As our beloved pets reach their golden years we may start to see signs that things aren’t quite the way they use to be. Maybe our dogs are not playing with their toys as much as they use to. Maybe they are not interacting with family members or other pets in the household as much, or maybe they get disoriented from time to time. When other medical reasons for behavior change have been ruled out these signs can be attributed to a decline in cognitive function in the brain. In a study of 180 dogs it was noted that 28% had signs of cognitive decline by age 11-12, and that number rose to 68% by age 15 (Landsberg & Araujo, 2005). Although we can’t stop the aging process no matter how much we wish we could, we can significantly slow down the process and even restore cognitive function through several approaches, one of those being through exercise and the use of the FitPAWS training methodology.
Many parallels have been made between the aging human brain and the aging canine brain. Both experience deterioration and decline that show up in the form of some of the behaviors described above (Cory, 2013). Common recommendations include pharmaceutical support, dietary supplementation, and mental enrichment. One other recommendation that is gaining momentum is exercise. Not only has exercise been shown to increase brain volume, which can be lost as we age, but six months of aerobic exercise in humans increased executive function and reversed many aspects of age-related cognitive decline (Erickson & Kramer, 2009; Erikson, Leckie, & Weinstein, 2014). Research on canine aging has also shown positive results when exercise was included in a multipronged approach. Older beagles ages 11-14 were compared to young beagles (average age four) in their performance on learning tests in various conditions including a fortified diet and enrichment condition. The enrichment condition consisted of dogs that were housed in pairs that received two 20-minute walks per week. The fortified diet condition received a diet rich in fatty acids and other vitamins and minerals. The results showed that the combination of enrichment and a fortified diet had a significant effect on the dog’s cognitive abilities (Fahnestock, et al., 2012). Additionally, brain derived neurotropic factor, a protein responsible for enhanced neural conductivity among other things, was also shown to be significantly higher in the aged beagles on the fortified diets and in the enriched environments as compared to the control group; with levels being comparable to those of the younger dogs (Fahnestock, et al., 2012).
As our pets get older we want to be able to preserve, optimize, and re-engage cognitive processing, learning and memory, and executive functions that are lost through the process of aging (Tapp et al., 2003). One of the key ways to accomplish this is by exercising our dogs on a regular basis. As you can see from the research above, exercise is not only for those dogs who need to stay in tip top shape for competition, or for those who need to lose a couple extra pounds. Exercise using FitPAWS training equipment under the guidance of a Master Trainer or Certified Canine Fitness trainer can help the aging canine client stay healthy and cognitively fit throughout their golden years.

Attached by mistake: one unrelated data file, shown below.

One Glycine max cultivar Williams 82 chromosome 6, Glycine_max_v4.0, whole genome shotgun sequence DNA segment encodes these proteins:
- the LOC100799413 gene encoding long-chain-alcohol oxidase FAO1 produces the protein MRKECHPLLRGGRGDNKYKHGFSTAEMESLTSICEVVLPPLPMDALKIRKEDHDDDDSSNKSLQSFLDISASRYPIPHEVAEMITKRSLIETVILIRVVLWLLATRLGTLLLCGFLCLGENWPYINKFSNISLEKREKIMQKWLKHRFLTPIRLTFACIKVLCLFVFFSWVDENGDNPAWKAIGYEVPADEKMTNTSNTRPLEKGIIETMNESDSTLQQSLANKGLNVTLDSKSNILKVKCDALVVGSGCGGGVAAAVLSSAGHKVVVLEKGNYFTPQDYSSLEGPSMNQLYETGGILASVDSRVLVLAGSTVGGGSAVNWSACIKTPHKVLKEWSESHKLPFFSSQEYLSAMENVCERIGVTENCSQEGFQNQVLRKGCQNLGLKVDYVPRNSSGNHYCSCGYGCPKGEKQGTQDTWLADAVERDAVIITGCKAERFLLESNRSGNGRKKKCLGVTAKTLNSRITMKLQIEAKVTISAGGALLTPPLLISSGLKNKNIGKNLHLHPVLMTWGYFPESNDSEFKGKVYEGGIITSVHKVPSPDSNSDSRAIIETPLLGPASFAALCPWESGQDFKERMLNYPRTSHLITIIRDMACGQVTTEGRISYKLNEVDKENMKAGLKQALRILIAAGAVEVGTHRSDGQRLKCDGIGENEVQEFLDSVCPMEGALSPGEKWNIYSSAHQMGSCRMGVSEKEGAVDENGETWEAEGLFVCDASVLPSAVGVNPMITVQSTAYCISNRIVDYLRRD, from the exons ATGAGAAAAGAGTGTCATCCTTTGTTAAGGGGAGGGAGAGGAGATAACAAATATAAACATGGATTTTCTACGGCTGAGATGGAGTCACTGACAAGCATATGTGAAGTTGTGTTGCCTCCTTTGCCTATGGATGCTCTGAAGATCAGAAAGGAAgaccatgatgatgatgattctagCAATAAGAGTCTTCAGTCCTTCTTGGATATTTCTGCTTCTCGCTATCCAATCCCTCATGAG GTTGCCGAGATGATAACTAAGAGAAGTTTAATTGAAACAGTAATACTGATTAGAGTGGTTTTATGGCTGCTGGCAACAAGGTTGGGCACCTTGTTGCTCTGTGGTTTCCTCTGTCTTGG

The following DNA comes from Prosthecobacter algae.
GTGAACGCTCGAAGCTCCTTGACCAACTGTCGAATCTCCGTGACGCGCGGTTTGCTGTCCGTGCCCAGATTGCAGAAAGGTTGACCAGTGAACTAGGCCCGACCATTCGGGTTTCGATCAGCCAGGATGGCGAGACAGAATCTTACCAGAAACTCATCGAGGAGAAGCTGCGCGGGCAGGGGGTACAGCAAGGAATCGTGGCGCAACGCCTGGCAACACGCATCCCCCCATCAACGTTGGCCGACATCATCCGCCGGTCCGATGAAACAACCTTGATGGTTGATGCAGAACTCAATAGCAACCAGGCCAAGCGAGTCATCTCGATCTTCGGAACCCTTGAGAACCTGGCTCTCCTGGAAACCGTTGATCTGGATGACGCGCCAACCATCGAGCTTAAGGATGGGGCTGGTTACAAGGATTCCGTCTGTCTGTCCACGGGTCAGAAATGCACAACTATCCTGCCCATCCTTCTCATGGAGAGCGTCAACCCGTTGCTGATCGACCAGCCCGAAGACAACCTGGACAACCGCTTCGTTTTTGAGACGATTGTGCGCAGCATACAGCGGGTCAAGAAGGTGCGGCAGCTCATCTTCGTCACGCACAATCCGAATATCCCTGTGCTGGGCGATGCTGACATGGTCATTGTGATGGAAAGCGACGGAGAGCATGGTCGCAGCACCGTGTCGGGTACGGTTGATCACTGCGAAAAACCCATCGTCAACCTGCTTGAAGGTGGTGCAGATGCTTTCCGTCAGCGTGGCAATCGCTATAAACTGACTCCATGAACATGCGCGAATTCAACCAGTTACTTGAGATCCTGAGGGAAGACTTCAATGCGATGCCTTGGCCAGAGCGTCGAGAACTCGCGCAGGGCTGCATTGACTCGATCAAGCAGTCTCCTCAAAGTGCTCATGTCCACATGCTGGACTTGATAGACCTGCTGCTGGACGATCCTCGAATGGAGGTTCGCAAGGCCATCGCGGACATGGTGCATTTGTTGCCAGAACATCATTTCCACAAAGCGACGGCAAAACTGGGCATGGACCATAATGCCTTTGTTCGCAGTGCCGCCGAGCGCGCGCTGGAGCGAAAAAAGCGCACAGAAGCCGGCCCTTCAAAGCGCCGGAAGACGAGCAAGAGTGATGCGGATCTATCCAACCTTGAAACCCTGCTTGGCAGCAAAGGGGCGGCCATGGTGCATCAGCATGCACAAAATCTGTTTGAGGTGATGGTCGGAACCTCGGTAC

About the Author: Genevieve Cahill, founder of Modern Animal Behavior has been a Certified Veterinary Technician for 15 years. All throughout her life she has been very passionate about two subjects, fitness and behavior. She completed her two undergraduate degrees in Psychology and Communication and is now pursuing her Masters Degree in Companion Animal Behavior Counseling. Recently, Genevieve found a way to merge her two passions via the FitPAWS Master Trainer/ University of Tennessee Canine Fitness Trainer program and her masters thesis work researching how exercise enhances learning/behavior in shelter dogs. Genevieve believes that behavior and exercise can be completely intertwined and is passionate about bringing that message to pets and their owners. Genevieve’s background as a Certified Personal Trainer through the National Academy of Sports Medicine (NASM) and her many years as a Veterinary Technician have prepared her to jump right into this up and coming world of canine fitness.
Cory, J. (2013). Identification and management of cognitive decline in companion animals and the comparisons with Alzheimer disease: A review. Journal of Veterinary Behavior, 8(4), 291-301.
Erikson, K.I., Leckie, R.L., & Weinstein, A.M. (2014). Physical activity, fitness, and grey matter volume. Neurobiology of Aging, 35, 520-528.
Erickson, K.I. & Kramer, A.F. (2009). Aerobic exercise effects in cognitive and neural plasticity in older adults. Br J Sports Med., 43(1), 22-24. doi:10.1136/bjsm.2008.052498.
Fahnestock, M., Marchese, M., Head, E., Pop, V., Michalski, B., Milgram, W.N., & Cotman, C.W. (2012). BDNF increases with behavioral enrichment and an antioxidant diet in the aged dog. Neurobiol Aging, 33(3), 546-554. doi:10.1016/j.neurobiolaging.2010.03.019.
Landsberg, G., & Araujo, J.A. (2005). Behavior problems in aging pets. Veterinary Clinics, 35, 675-698.
Tapp, P.D., Siwak., C.T., Estrada, J., Head, E., Mugggenburg, B.A., Cotman, C.W., & Milgram, N.W. (2003). Size and reversal learning in the beagle dog as a measure of executive function and inhibitory control in aging. Learning and Memory, 10, 64-73.